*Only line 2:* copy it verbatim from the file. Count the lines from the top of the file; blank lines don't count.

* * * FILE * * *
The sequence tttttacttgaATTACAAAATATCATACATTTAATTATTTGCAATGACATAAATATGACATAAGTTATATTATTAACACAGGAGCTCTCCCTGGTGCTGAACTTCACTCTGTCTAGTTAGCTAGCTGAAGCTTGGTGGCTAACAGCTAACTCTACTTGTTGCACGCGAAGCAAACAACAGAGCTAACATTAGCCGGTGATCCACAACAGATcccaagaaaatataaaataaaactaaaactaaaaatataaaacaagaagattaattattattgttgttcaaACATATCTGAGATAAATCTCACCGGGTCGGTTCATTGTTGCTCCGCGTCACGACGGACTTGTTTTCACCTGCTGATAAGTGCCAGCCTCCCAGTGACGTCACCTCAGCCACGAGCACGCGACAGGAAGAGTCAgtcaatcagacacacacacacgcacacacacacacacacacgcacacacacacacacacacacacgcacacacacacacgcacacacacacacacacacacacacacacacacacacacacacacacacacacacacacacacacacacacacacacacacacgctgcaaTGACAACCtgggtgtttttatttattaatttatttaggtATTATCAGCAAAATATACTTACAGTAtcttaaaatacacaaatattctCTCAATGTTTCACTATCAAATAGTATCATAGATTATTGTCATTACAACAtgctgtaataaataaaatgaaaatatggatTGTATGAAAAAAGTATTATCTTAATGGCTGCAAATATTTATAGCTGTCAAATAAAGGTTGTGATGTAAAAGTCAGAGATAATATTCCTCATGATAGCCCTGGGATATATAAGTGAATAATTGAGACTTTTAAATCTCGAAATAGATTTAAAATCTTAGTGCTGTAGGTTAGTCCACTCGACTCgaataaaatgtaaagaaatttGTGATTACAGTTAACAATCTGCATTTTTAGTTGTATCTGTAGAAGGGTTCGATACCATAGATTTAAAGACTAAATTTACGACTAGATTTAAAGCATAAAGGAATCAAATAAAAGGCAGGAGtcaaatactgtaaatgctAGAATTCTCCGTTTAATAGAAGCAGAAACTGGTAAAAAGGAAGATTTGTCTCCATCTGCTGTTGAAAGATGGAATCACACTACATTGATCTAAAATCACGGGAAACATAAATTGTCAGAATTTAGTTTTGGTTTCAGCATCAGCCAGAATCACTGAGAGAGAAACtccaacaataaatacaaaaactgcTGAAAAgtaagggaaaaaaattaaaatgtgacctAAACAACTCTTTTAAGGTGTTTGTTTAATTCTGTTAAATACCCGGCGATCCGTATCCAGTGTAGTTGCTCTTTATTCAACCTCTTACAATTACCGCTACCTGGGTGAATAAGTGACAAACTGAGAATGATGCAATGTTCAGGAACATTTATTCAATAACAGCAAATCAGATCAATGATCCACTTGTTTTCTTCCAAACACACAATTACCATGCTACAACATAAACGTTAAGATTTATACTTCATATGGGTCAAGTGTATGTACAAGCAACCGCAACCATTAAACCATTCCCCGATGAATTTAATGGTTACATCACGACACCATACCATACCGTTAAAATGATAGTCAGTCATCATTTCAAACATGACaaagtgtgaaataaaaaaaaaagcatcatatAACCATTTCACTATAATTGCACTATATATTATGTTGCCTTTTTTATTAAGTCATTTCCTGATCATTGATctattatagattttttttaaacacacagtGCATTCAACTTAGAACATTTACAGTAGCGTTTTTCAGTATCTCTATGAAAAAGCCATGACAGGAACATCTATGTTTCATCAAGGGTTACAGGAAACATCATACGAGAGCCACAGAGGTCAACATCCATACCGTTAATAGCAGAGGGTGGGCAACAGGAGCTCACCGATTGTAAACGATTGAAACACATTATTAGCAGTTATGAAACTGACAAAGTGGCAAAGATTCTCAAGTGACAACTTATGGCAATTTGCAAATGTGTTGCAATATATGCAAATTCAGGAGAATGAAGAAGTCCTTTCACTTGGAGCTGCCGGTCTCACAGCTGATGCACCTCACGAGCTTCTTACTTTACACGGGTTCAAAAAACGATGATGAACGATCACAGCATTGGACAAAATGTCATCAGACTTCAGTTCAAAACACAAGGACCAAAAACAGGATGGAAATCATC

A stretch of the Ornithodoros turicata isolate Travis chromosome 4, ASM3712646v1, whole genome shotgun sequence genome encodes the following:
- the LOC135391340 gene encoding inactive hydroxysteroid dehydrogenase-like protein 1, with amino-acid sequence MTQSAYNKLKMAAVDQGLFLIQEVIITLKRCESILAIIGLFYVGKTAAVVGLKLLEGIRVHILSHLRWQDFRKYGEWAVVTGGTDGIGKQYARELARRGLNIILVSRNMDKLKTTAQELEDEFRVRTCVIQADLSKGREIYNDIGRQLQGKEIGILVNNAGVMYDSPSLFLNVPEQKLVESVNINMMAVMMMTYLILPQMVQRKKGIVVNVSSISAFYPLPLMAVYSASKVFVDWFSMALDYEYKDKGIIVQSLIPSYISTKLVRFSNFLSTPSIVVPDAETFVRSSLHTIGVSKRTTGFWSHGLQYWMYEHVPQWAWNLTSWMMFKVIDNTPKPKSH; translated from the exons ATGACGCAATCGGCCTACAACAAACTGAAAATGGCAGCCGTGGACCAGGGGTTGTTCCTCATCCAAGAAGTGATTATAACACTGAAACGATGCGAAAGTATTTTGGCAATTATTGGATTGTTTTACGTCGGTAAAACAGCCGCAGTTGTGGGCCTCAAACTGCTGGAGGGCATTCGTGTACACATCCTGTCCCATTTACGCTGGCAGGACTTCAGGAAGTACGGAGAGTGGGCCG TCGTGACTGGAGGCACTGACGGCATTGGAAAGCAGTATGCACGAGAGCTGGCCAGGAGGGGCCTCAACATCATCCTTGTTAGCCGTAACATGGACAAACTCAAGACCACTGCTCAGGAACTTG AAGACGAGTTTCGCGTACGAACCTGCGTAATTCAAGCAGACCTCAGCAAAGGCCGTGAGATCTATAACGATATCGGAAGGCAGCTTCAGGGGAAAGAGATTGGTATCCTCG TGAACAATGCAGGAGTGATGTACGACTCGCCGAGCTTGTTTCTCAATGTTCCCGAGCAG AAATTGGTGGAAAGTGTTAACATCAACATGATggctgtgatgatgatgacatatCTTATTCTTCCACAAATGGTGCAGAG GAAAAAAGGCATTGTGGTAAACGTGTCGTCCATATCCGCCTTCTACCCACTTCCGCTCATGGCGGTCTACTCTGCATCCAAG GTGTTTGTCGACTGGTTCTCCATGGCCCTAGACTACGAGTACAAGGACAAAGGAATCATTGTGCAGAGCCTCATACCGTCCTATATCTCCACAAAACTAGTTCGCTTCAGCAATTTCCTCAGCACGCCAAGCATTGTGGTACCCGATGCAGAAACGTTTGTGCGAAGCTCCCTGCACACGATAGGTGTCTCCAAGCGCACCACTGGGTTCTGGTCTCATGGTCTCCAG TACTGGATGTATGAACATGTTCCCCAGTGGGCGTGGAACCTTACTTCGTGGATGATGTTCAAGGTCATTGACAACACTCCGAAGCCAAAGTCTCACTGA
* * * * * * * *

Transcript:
A stretch of the Ornithodoros turicata isolate Travis chromosome 4, ASM3712646v1, whole genome shotgun sequence genome encodes the following: